Of course these numbers are a bit deceiving given the fact that no one (except maybe heads of state) is actually working for 24 hours a day every day. And of course, at as intercessory missionaries the nature of our work often involves tasks which can rejuvenate our minds and our spirits. We also haven’t factored in time spent sleeping, breaks throughout the day or leisure time when we are not at work. We’ll look at those numbers in more detail in my next post.

Even in an initial examination we can draw some basic conclusions – 20% of our time resting is already more than the basic biblical ‘concept’ of a single day a week (1 7 = 14%).

Two more quick points which will eventually need considered:

First, we have not even discussed the nature of work nor have we concluded anything regarding a biblical perspective about work . The same is true related to leisure.

Secondly, we live in a unique time in history. The nature of work and leisure in 2011 is a radical change from the first 6000 years of history. Our experience of work and leisure in western democracies is also different from the social and cultural experience of most of the earth. What is normal in the United States is certainly not normal in mainland China. To give consideration to these facts will only serve to clarify the nature and value of our distinct labor as intercessory missionaries.

Laboring to Enter Into Rest: Saints and Toothpaste

May 22, 2011
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Leisure, Work and the House of Prayer

In September, I’ll have served at IHOP-KC for nine years. I had my 35th birthday this year, and as I continue to work at the house of prayer I am regularly confronted with the many paradoxes that arise as we embrace a monastic lifestyle in America. This is a strange time in human history to choose such an intentionally austere life. Of course, the Benedictines or Dominicans couldn’t have imagined wireless internet connections, smartphones or soft-rock melodies as they sat down to write their rules of life. Austerity is relative, after all – which brings us to one of our specific struggles.

American culture has created virtually unlimited options – and we are often paralyzed by that tragically post-modern dilemma – option fatigue. You know what I mean – it hits you standing in the toothpaste aisle, you ask,  “Do I want the premium whitening mint toothpaste with fluoride, extra gentle (for canker sore sufferers), or do I want the complete care fluoride extra whitening toothpaste with baking soda & peroxide, fresh mint flavor? And wasn’t there an article in the paper last week about how fluoride in water could cause an increased risk of osteosarcoma?” Too much, too fast, and every day we are forced to decide.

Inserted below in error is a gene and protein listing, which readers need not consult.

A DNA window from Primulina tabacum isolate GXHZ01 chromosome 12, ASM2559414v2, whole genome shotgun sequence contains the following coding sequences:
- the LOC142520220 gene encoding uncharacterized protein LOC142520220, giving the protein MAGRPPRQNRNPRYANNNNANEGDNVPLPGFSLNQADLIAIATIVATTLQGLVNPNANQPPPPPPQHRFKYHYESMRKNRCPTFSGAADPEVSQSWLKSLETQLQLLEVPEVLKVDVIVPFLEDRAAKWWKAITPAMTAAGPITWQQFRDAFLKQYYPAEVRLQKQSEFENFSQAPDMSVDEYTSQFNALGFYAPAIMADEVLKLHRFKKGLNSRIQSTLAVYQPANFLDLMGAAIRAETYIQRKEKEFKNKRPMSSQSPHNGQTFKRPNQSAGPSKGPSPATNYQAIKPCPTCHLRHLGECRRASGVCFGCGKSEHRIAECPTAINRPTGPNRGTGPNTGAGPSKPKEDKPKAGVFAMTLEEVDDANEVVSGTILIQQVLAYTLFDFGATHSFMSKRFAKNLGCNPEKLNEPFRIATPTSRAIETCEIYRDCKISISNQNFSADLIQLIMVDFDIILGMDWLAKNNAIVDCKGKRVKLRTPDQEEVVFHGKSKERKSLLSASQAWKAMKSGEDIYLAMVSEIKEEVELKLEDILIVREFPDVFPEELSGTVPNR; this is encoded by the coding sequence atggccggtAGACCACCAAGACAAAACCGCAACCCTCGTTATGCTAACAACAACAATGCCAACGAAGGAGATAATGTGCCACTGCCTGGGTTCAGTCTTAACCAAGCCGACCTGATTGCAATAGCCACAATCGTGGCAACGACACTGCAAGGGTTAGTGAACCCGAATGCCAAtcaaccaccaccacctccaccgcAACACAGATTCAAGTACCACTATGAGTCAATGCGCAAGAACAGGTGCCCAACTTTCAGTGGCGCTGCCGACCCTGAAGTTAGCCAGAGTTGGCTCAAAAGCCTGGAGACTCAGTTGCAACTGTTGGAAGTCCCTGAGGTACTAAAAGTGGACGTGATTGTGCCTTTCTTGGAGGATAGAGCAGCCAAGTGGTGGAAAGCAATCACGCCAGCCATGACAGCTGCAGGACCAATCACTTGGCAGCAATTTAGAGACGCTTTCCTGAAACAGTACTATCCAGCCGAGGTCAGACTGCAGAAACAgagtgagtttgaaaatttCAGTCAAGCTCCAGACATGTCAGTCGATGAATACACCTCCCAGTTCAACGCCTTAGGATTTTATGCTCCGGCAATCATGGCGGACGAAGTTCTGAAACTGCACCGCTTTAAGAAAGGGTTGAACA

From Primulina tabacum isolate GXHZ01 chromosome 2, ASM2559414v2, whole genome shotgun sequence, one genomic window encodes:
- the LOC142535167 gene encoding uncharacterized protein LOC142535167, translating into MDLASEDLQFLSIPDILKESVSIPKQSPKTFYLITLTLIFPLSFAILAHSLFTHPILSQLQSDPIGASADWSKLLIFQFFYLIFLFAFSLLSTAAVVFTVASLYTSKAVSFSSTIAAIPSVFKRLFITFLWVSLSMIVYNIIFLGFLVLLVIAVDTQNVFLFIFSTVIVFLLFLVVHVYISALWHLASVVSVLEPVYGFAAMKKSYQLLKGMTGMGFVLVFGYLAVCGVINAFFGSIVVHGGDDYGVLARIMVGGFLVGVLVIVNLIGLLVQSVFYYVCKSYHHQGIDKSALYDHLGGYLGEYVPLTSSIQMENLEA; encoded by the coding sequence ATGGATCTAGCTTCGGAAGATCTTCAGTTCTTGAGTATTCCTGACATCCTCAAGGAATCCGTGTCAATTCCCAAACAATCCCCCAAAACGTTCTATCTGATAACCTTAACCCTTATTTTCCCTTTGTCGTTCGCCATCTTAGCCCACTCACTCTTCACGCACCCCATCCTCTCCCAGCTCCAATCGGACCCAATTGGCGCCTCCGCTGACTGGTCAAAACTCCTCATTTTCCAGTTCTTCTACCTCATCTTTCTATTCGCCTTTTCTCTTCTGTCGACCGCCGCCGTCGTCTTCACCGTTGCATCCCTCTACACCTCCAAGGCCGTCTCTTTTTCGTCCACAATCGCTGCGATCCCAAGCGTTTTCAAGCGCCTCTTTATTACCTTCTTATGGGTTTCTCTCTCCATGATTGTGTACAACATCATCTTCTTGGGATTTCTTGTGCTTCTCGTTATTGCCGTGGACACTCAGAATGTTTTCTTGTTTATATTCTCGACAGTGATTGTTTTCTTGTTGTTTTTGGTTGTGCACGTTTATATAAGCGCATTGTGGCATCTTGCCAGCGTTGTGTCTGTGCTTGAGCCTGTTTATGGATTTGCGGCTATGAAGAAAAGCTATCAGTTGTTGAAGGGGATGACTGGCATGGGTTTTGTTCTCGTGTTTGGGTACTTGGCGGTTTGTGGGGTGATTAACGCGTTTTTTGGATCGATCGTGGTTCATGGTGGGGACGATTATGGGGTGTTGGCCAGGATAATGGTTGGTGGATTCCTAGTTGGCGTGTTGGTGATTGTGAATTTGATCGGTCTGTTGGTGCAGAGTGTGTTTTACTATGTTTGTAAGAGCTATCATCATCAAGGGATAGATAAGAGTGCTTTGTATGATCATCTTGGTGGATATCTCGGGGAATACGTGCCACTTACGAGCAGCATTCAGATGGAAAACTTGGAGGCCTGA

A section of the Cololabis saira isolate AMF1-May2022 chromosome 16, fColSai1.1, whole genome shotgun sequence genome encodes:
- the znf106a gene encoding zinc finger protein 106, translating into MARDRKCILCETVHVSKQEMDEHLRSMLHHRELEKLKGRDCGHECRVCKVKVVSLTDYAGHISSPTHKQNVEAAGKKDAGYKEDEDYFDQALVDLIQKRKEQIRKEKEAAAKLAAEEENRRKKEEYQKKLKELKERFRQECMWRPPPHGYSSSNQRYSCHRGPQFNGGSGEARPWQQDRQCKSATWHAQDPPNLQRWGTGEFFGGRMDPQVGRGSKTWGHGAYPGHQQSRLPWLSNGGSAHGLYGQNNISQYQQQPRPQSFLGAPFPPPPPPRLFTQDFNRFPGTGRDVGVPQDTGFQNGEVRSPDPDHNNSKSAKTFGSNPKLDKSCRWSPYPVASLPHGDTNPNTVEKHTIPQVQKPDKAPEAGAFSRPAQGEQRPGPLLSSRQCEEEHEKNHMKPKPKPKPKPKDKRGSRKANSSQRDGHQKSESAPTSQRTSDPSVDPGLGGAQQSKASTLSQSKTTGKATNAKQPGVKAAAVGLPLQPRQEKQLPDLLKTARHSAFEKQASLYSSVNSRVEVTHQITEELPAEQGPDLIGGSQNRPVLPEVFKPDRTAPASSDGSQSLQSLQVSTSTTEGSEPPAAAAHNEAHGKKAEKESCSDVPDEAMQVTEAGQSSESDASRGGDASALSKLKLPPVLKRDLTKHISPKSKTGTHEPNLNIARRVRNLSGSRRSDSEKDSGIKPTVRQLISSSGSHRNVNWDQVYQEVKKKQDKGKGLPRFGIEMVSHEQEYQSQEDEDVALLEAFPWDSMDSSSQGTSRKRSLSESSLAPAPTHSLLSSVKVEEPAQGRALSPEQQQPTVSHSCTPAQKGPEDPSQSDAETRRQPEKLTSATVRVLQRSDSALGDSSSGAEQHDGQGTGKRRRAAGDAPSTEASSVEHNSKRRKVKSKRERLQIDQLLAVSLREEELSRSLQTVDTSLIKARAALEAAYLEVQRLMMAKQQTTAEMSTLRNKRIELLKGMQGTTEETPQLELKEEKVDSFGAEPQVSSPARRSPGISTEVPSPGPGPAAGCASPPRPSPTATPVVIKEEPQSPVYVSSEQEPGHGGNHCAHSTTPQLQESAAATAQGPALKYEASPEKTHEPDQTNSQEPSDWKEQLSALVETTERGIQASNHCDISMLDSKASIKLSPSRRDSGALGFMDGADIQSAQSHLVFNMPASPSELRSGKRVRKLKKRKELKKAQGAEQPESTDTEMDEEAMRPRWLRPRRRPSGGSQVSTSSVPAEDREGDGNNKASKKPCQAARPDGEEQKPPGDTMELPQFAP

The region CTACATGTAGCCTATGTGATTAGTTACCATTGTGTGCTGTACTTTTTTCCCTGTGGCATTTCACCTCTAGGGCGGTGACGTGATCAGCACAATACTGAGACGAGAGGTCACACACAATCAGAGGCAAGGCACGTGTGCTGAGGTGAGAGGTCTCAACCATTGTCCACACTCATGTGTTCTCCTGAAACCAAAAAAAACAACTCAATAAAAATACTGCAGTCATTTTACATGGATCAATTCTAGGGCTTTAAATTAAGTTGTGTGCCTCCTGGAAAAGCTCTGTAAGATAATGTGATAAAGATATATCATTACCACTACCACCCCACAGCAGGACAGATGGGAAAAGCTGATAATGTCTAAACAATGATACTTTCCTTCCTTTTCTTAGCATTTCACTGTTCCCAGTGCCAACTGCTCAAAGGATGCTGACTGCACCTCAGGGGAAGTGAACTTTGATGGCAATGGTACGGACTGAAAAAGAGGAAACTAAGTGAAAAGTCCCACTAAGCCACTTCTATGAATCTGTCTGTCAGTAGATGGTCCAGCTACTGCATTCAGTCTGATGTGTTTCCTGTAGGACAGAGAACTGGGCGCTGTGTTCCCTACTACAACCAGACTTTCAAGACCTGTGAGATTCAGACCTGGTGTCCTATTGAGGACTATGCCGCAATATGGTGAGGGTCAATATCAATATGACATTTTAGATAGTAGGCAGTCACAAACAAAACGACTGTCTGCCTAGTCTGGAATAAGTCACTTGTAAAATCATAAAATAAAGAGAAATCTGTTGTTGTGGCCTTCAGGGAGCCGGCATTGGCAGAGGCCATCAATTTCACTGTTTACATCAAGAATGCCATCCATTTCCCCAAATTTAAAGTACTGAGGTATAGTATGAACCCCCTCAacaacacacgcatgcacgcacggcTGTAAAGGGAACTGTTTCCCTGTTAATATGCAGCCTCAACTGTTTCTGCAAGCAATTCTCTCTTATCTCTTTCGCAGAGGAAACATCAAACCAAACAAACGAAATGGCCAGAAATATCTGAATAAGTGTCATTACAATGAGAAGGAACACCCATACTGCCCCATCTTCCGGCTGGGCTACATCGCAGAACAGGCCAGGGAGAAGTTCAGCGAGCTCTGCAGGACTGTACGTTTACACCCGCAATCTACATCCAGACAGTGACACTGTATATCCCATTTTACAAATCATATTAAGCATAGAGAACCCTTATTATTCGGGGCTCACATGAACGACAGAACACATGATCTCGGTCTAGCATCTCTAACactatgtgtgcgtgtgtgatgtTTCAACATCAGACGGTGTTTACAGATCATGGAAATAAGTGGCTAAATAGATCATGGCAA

It’s enough to make you wonder if a $.50 box of baking soda on the bathroom sink wouldn’t significantly increase your quality of life.

I digress; to the point: if St. Benedict, Dominic, or Francis were to have the opportunity to visit to our little Mid-Western cloister, would they walk away encouraged or dismayed? The answer to that question, simply, is found in the practical expression of our values – in a nutshell, how do we value our time, our money, and our emotional resources? Our values, of course, are truly revealed in our behavior when no on is watching but God.

There has been a clear trumpet sounded for those called to be intercessory missonaries here in Kansas City. It is not unique nor a new idea, but it is radical in its embrace of Gospel principles and biblical doctrine.

What does the Bible really say about work? What does it really say about the specific work of maintaining a sanctuary dedicated to the continual exaltation of God? And how do we who serve order our lives so that God’s house can become a house of prayer to all nations?

Let’s begin to answer these questions with candor and hope.

Hi There, I’m a Blog Post

February 15, 2011
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No big claims to be ‘back’, no promises of great and awesome plans, just a basic desire to say a few things in the future and make christina styles happy.😉

Hopeful future posts: abe lincoln is not a xian role model, fearing muslims is a bad xian witness, and conspiracy theories create cynics…

Also writing poetry again, a few of those may show up in 2011. Do me a favor and maybe say a little ephesians 1 prayer for me if you get the chance.